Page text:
It Will Always Be 1965 . . .

Visiting Fellow
Edward Blum

Whenever the NAACP, People for the American Way, the American Civil Liberties Union, the Mexican American Legal Defense and Educational Fund, the Lawyers' Committee for Civil Rights Under Law, and the Public Citizen Litigation Group intervene in a lawsuit, it is safe to assume they believe much is riding on the outcome. And, indeed, much is.

In early October, the Supreme Court will be presented with one of the most important voting rights cases of the last two decades. The case, Northwest Austin Municipal Utility District Number One v. Mukasey, will decide the constitutionality of Section 5 of the recently reauthorized Voting Rights Act. If the plaintiff--a small, residential subdivision of 3,500 people north of Austin, Texas--prevails, racial gerrymandering, among other distortions to our body politic, will be greatly diminished. So it comes as no surprise that these groups--all of them defenders of racial gerrymandering--have joined the fray.

If anything, ending racial gerrymandering and the "political apartheid" it engenders would strengthen, not weaken, the voice minorities have in our electoral system.

Although the lawsuit is complex, the central issue to be resolved by the justices is whether Section 5, a "temporary" provision of the 1965 Voting Rights Act, can still be applied today to a handful of mostly southern states and jurisdictions, which include the Austin district.

Section 5 forbids all of nine states (mostly the old Confederacy, plus Arizona) and parts of seven others from enacting any change to voting practices or procedures without the consent of either of two entities of the federal government--the attorney general or the District Court for the District of Columbia. Any change--from moving a polling location across the street to an entire congressional redistricting--must be preapproved (or, in the lingo of the statute, "precleared"). The only way a jurisdiction can escape this federal oversight is to exercise the statute's "bailout" provision, which allows a covered jurisdiction whose record of nondiscrimination satisfies the Justice Department to be exempted from the preclearance requirement of Section 5.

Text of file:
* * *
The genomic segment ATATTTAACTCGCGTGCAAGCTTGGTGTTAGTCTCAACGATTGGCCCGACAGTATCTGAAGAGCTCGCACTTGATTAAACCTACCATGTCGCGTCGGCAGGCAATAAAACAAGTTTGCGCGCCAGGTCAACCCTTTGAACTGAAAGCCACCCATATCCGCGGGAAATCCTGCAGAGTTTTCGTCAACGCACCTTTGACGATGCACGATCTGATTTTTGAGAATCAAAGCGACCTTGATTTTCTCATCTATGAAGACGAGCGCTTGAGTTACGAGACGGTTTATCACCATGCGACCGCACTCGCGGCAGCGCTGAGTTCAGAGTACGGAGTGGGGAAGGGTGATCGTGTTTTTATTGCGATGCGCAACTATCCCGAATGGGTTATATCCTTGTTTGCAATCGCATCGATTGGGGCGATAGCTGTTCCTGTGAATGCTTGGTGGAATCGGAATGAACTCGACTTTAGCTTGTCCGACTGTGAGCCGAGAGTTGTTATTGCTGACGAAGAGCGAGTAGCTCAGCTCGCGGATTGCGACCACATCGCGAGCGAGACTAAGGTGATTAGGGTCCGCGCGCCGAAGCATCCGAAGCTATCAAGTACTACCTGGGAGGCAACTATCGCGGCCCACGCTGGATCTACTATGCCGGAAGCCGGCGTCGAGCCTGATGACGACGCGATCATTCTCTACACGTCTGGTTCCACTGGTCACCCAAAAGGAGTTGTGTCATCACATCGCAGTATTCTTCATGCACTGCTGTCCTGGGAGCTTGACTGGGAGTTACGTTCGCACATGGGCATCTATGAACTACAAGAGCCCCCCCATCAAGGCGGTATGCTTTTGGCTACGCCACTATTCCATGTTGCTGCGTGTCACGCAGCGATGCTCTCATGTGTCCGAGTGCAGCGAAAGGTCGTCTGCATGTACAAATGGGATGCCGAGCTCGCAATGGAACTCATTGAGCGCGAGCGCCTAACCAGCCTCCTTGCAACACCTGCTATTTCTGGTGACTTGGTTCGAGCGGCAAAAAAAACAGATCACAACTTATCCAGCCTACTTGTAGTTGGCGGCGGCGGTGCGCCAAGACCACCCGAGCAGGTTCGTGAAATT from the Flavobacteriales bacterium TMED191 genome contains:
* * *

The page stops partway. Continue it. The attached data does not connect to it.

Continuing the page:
This section was set to expire after five years, in 1970, but it was repeatedly reauthorized by Congress, for the third time in 2006. It is now slated to expire in 2032, 62 years later than originally intended.

The preapproval requirement of Section 5 is unique in our nation's legislative history. Neither before nor since has Congress enacted a law like this one, which compels a state or one of its sub-jurisdictions to seek permission from the federal government before one of its own laws or rules can go in effect. Section 5 imposes a guilty-until-pronounced-innocent standard on nearly 25 percent of our nation's population. It is the greatest affront ever to our system of constitutional federalism.

Nevertheless, in the Jim Crow South of the 1960s, the preclearance provision of Section 5 was indispensable. Without this draconian measure, the Voting Rights Act's central mission--ensuring blacks could register and vote--would have gone unmet. After all, for decades, southern officials had successfully engaged in pernicious, never-ending gamesmanship to disenfranchise blacks. In 1965, Congress had volumes of empirical evidence to justify this extraordinary requirement.

But that was then. To our nation's credit, every official Jim Crow-era voting barrier--most important, the literacy test--is gone. As one election law scholar told Congress during the reauthorization hearings, "Bull Connor is dead."